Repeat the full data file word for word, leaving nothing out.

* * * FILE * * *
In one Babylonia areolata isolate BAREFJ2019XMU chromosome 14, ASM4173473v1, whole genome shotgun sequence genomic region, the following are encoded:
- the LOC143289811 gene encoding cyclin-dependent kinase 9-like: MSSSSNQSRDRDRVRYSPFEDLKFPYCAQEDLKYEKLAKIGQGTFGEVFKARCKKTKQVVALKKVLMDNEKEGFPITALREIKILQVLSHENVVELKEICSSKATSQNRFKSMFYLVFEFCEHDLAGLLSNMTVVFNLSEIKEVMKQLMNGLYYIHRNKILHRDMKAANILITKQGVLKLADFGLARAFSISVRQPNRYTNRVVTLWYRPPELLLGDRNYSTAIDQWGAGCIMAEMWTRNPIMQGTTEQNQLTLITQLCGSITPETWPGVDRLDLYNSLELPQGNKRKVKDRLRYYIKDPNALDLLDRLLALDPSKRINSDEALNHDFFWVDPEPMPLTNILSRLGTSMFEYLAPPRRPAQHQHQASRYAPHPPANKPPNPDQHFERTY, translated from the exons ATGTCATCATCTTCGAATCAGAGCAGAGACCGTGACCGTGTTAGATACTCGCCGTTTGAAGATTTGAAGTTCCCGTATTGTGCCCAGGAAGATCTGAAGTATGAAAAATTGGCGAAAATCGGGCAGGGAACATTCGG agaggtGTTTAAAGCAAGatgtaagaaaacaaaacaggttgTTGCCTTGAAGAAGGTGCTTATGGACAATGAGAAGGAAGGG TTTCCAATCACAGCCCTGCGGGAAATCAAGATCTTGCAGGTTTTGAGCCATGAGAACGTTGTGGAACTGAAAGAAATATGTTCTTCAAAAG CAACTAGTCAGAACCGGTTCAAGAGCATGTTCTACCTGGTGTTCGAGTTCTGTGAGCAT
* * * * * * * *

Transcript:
In one Babylonia areolata isolate BAREFJ2019XMU chromosome 14, ASM4173473v1, whole genome shotgun sequence genomic region, the following are encoded:
- the LOC143289811 gene encoding cyclin-dependent kinase 9-like: MSSSSNQSRDRDRVRYSPFEDLKFPYCAQEDLKYEKLAKIGQGTFGEVFKARCKKTKQVVALKKVLMDNEKEGFPITALREIKILQVLSHENVVELKEICSSKATSQNRFKSMFYLVFEFCEHDLAGLLSNMTVVFNLSEIKEVMKQLMNGLYYIHRNKILHRDMKAANILITKQGVLKLADFGLARAFSISVRQPNRYTNRVVTLWYRPPELLLGDRNYSTAIDQWGAGCIMAEMWTRNPIMQGTTEQNQLTLITQLCGSITPETWPGVDRLDLYNSLELPQGNKRKVKDRLRYYIKDPNALDLLDRLLALDPSKRINSDEALNHDFFWVDPEPMPLTNILSRLGTSMFEYLAPPRRPAQHQHQASRYAPHPPANKPPNPDQHFERTY, translated from the exons ATGTCATCATCTTCGAATCAGAGCAGAGACCGTGACCGTGTTAGATACTCGCCGTTTGAAGATTTGAAGTTCCCGTATTGTGCCCAGGAAGATCTGAAGTATGAAAAATTGGCGAAAATCGGGCAGGGAACATTCGG agaggtGTTTAAAGCAAGatgtaagaaaacaaaacaggttgTTGCCTTGAAGAAGGTGCTTATGGACAATGAGAAGGAAGGG TTTCCAATCACAGCCCTGCGGGAAATCAAGATCTTGCAGGTTTTGAGCCATGAGAACGTTGTGGAACTGAAAGAAATATGTTCTTCAAAAG CAACTAGTCAGAACCGGTTCAAGAGCATGTTCTACCTGGTGTTCGAGTTCTGTGAGCAT